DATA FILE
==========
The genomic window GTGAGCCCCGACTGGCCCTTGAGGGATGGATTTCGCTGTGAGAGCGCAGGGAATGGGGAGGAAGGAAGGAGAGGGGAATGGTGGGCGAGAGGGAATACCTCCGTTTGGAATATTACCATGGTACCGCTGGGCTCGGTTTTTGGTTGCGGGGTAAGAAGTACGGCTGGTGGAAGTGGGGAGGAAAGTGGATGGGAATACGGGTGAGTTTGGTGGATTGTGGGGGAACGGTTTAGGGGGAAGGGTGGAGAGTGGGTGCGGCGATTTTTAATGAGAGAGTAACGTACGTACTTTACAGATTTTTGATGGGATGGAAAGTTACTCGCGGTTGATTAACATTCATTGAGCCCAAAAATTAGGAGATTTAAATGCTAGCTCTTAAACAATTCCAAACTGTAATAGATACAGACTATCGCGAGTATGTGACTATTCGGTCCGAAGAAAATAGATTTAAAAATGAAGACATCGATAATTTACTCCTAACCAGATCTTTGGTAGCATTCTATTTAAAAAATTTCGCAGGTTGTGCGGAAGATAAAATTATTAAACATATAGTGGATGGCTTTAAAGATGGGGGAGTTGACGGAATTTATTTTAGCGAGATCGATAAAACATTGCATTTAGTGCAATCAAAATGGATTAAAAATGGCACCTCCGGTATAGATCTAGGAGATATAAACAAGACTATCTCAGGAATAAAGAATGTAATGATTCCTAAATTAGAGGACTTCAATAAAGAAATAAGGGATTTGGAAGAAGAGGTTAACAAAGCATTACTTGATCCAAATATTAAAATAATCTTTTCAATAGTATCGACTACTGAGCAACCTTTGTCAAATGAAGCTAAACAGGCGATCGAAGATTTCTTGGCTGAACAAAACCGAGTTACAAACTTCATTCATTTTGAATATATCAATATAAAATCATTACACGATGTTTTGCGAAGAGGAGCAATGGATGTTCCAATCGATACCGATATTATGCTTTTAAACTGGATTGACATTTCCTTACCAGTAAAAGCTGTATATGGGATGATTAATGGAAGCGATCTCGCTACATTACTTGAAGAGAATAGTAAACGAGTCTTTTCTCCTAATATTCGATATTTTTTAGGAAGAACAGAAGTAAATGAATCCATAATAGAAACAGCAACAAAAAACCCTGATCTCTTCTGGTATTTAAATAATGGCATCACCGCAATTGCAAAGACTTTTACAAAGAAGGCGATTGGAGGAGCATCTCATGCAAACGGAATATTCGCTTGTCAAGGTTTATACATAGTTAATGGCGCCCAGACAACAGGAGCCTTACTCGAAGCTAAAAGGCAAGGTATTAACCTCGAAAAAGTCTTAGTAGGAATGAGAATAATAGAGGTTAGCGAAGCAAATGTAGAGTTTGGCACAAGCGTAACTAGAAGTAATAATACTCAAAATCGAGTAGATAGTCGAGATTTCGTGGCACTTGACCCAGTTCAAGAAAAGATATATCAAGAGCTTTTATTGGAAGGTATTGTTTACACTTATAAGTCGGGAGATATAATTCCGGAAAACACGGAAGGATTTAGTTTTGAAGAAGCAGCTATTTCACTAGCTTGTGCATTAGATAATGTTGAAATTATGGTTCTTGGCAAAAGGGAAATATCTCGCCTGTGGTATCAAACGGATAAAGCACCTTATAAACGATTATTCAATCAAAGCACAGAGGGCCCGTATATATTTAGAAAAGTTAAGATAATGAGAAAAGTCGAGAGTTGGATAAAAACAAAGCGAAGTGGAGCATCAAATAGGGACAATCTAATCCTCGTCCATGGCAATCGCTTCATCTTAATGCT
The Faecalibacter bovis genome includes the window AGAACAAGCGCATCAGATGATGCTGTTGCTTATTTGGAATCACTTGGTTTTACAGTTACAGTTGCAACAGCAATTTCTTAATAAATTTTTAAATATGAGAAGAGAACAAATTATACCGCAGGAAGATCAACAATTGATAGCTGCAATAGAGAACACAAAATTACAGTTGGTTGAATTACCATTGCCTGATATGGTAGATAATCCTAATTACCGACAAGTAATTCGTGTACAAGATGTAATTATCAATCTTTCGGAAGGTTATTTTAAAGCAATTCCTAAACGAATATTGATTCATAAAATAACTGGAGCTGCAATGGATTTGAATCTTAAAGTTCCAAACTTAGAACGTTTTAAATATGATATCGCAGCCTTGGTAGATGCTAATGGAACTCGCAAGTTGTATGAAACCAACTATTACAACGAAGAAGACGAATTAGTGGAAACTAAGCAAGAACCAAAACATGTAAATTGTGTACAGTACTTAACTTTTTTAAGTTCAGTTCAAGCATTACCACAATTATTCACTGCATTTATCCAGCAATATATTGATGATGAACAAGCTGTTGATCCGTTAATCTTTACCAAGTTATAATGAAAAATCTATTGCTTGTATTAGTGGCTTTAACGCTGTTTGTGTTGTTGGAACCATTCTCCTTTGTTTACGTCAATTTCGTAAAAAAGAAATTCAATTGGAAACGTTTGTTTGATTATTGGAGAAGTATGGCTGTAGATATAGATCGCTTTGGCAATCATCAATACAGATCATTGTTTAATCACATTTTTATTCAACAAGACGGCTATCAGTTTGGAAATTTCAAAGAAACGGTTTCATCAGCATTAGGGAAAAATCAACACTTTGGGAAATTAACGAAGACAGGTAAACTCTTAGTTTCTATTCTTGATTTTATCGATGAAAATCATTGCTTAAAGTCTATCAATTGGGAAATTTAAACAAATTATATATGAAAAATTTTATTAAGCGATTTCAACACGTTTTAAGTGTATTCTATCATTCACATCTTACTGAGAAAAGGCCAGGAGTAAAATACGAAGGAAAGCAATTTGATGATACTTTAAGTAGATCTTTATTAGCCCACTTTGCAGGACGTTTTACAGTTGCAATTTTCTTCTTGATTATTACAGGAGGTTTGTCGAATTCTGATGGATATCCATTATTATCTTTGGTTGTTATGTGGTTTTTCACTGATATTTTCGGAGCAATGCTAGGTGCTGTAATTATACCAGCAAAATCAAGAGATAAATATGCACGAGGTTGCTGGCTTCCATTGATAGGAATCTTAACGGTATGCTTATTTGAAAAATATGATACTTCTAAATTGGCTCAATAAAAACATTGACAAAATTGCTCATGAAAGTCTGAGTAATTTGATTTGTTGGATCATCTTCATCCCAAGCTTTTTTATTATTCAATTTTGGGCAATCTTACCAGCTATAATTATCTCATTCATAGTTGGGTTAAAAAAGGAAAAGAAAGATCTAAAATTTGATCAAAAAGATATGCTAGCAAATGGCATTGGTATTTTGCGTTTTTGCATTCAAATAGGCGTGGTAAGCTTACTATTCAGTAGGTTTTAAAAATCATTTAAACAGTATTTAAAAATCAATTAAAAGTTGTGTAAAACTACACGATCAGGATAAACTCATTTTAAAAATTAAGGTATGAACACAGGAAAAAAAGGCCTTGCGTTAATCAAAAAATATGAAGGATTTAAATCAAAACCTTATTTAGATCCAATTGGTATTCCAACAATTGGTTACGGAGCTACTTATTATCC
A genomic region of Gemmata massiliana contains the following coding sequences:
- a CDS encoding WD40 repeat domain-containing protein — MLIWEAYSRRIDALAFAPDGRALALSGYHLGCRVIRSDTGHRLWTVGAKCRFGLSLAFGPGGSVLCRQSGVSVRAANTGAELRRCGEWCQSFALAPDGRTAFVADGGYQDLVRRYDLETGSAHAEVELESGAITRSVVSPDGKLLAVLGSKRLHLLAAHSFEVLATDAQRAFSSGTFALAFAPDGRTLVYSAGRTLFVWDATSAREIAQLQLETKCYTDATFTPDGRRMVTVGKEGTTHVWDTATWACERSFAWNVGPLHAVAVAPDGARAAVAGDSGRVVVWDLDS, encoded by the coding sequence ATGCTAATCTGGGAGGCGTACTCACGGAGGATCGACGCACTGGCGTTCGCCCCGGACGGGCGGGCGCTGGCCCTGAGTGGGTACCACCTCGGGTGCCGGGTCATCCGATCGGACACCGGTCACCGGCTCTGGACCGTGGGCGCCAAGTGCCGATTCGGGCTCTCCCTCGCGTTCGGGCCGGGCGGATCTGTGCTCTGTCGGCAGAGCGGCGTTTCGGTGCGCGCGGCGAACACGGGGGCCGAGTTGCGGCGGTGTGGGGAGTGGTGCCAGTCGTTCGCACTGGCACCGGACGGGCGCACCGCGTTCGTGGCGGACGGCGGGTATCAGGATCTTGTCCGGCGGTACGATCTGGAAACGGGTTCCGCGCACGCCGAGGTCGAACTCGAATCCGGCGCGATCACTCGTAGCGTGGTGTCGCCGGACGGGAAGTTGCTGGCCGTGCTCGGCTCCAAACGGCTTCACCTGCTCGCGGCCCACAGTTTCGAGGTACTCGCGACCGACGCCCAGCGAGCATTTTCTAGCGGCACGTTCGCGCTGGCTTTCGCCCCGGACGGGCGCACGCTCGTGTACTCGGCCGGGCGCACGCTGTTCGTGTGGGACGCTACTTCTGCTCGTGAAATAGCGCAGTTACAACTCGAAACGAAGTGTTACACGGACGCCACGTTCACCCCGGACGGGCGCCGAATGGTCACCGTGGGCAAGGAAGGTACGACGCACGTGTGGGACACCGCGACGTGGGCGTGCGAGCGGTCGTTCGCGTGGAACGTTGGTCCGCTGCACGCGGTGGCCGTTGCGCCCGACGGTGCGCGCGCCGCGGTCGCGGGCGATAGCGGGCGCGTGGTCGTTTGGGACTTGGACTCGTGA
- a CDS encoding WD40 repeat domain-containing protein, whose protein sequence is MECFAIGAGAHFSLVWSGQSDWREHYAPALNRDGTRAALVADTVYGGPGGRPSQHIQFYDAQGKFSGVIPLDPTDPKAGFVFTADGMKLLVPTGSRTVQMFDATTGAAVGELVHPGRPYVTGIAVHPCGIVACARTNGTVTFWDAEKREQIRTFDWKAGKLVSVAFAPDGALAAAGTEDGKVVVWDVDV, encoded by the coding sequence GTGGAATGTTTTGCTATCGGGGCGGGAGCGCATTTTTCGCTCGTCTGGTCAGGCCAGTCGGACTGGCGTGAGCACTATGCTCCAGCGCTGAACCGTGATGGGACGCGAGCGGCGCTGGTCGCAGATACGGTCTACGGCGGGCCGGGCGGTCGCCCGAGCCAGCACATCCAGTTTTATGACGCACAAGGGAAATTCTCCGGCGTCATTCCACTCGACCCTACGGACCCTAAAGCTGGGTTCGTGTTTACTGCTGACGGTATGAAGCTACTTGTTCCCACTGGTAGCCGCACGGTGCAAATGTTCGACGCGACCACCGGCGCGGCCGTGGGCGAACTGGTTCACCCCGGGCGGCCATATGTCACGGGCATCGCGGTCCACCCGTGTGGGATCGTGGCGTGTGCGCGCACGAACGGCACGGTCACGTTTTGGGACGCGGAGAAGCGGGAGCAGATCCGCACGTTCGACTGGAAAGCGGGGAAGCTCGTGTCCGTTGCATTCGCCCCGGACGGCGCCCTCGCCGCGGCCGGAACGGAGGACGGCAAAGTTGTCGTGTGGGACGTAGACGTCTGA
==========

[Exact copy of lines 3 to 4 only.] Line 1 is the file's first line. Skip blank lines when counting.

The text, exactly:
A genomic region of Gemmata massiliana contains the following coding sequences:
- a CDS encoding WD40 repeat domain-containing protein — MLIWEAYSRRIDALAFAPDGRALALSGYHLGCRVIRSDTGHRLWTVGAKCRFGLSLAFGPGGSVLCRQSGVSVRAANTGAELRRCGEWCQSFALAPDGRTAFVADGGYQDLVRRYDLETGSAHAEVELESGAITRSVVSPDGKLLAVLGSKRLHLLAAHSFEVLATDAQRAFSSGTFALAFAPDGRTLVYSAGRTLFVWDATSAREIAQLQLETKCYTDATFTPDGRRMVTVGKEGTTHVWDTATWACERSFAWNVGPLHAVAVAPDGARAAVAGDSGRVVVWDLDS, encoded by the coding sequence ATGCTAATCTGGGAGGCGTACTCACGGAGGATCGACGCACTGGCGTTCGCCCCGGACGGGCGGGCGCTGGCCCTGAGTGGGTACCACCTCGGGTGCCGGGTCATCCGATCGGACACCGGTCACCGGCTCTGGACCGTGGGCGCCAAGTGCCGATTCGGGCTCTCCCTCGCGTTCGGGCCGGGCGGATCTGTGCTCTGTCGGCAGAGCGGCGTTTCGGTGCGCGCGGCGAACACGGGGGCCGAGTTGCGGCGGTGTGGGGAGTGGTGCCAGTCGTTCGCACTGGCACCGGACGGGCGCACCGCGTTCGTGGCGGACGGCGGGTATCAGGATCTTGTCCGGCGGTACGATCTGGAAACGGGTTCCGCGCACGCCGAGGTCGAACTCGAATCCGGCGCGATCACTCGTAGCGTGGTGTCGCCGGACGGGAAGTTGCTGGCCGTGCTCGGCTCCAAACGGCTTCACCTGCTCGCGGCCCACAGTTTCGAGGTACTCGCGACCGACGCCCAGCGAGCATTTTCTAGCGGCACGTTCGCGCTGGCTTTCGCCCCGGACGGGCGCACGCTCGTGTACTCGGCCGGGCGCACGCTGTTCGTGTGGGACGCTACTTCTGCTCGTGAAATAGCGCAGTTACAACTCGAAACGAAGTGTTACACGGACGCCACGTTCACCCCGGACGGGCGCCGAATGGTCACCGTGGGCAAGGAAGGTACGACGCACGTGTGGGACACCGCGACGTGGGCGTGCGAGCGGTCGTTCGCGTGGAACGTTGGTCCGCTGCACGCGGTGGCCGTTGCGCCCGACGGTGCGCGCGCCGCGGTCGCGGGCGATAGCGGGCGCGTGGTCGTTTGGGACTTGGACTCGTGA